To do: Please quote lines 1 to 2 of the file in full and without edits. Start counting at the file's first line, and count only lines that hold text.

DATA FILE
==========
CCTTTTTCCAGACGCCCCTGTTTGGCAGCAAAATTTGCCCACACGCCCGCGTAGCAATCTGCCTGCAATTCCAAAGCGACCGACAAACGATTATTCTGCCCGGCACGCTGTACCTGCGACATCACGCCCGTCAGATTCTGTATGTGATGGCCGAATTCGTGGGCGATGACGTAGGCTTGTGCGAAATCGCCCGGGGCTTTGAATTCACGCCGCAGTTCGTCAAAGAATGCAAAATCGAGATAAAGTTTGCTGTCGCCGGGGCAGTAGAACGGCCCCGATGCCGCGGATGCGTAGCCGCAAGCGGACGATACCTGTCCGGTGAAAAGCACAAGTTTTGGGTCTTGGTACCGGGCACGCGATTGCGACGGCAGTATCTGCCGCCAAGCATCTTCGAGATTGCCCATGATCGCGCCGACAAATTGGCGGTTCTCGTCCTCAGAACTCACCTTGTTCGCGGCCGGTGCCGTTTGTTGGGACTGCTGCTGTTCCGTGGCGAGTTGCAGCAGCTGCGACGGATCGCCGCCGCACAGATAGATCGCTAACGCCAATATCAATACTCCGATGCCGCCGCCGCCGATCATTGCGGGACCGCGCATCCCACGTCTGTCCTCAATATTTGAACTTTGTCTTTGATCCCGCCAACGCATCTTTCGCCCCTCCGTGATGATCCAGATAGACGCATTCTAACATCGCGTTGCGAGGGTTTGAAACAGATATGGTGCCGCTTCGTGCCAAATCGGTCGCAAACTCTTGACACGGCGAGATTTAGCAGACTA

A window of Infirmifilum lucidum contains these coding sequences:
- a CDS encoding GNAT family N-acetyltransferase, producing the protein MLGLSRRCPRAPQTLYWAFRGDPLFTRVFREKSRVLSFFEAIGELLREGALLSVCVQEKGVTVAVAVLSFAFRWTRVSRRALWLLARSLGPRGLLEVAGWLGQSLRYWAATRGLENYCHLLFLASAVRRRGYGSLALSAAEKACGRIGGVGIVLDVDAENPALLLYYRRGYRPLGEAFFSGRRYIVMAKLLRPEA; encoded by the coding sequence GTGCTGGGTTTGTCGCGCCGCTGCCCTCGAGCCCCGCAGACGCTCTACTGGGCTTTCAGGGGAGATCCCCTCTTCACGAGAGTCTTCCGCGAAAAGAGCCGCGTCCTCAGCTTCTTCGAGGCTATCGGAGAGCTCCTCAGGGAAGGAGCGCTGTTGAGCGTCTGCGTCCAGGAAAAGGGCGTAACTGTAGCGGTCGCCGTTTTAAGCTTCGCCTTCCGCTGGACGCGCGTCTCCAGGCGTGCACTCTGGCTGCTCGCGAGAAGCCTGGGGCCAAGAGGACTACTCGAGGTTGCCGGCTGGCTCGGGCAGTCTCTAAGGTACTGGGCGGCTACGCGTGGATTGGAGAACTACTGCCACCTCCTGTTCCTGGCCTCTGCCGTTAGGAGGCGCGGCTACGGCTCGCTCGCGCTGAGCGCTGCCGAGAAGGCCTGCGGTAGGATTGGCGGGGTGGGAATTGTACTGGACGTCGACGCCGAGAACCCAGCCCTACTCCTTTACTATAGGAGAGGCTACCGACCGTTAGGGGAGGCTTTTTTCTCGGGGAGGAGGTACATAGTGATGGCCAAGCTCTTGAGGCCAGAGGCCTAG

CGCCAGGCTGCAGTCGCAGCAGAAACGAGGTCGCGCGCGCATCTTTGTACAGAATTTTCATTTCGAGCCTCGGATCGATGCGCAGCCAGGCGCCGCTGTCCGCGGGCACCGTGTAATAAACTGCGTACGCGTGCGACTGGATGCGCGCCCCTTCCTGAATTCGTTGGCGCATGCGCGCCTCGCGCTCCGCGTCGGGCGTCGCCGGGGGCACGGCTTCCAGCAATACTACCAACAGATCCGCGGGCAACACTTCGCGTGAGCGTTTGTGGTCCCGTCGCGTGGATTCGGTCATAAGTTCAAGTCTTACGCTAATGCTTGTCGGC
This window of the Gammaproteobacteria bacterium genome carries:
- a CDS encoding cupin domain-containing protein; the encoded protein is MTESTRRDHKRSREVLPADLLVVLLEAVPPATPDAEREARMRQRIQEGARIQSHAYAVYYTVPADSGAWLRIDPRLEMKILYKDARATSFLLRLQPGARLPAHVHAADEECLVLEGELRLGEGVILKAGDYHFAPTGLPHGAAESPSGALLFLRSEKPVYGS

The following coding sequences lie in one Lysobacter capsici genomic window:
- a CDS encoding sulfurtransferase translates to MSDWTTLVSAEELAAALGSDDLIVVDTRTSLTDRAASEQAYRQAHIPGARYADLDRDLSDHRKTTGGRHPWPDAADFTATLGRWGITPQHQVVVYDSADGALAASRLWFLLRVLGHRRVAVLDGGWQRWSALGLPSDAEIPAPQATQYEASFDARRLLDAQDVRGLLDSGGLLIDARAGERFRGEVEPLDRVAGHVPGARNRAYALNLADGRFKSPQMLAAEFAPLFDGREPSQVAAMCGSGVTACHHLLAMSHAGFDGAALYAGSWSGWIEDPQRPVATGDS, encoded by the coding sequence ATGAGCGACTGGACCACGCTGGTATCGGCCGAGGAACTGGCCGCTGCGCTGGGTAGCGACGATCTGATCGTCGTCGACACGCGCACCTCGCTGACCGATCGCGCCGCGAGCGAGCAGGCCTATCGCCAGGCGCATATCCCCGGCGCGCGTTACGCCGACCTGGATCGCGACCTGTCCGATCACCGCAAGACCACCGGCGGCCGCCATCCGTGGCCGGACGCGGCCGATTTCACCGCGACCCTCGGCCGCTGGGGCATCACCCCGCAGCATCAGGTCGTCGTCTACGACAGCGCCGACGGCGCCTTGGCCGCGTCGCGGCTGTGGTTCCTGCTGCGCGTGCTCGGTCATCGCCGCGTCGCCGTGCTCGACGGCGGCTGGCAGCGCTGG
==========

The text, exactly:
CCTTTTTCCAGACGCCCCTGTTTGGCAGCAAAATTTGCCCACACGCCCGCGTAGCAATCTGCCTGCAATTCCAAAGCGACCGACAAACGATTATTCTGCCCGGCACGCTGTACCTGCGACATCACGCCCGTCAGATTCTGTATGTGATGGCCGAATTCGTGGGCGATGACGTAGGCTTGTGCGAAATCGCCCGGGGCTTTGAATTCACGCCGCAGTTCGTCAAAGAATGCAAAATCGAGATAAAGTTTGCTGTCGCCGGGGCAGTAGAACGGCCCCGATGCCGCGGATGCGTAGCCGCAAGCGGACGATACCTGTCCGGTGAAAAGCACAAGTTTTGGGTCTTGGTACCGGGCACGCGATTGCGACGGCAGTATCTGCCGCCAAGCATCTTCGAGATTGCCCATGATCGCGCCGACAAATTGGCGGTTCTCGTCCTCAGAACTCACCTTGTTCGCGGCCGGTGCCGTTTGTTGGGACTGCTGCTGTTCCGTGGCGAGTTGCAGCAGCTGCGACGGATCGCCGCCGCACAGATAGATCGCTAACGCCAATATCAATACTCCGATGCCGCCGCCGCCGATCATTGCGGGACCGCGCATCCCACGTCTGTCCTCAATATTTGAACTTTGTCTTTGATCCCGCCAACGCATCTTTCGCCCCTCCGTGATGATCCAGATAGACGCATTCTAACATCGCGTTGCGAGGGTTTGAAACAGATATGGTGCCGCTTCGTGCCAAATCGGTCGCAAACTCTTGACACGGCGAGATTTAGCAGACTA

A window of Infirmifilum lucidum contains these coding sequences: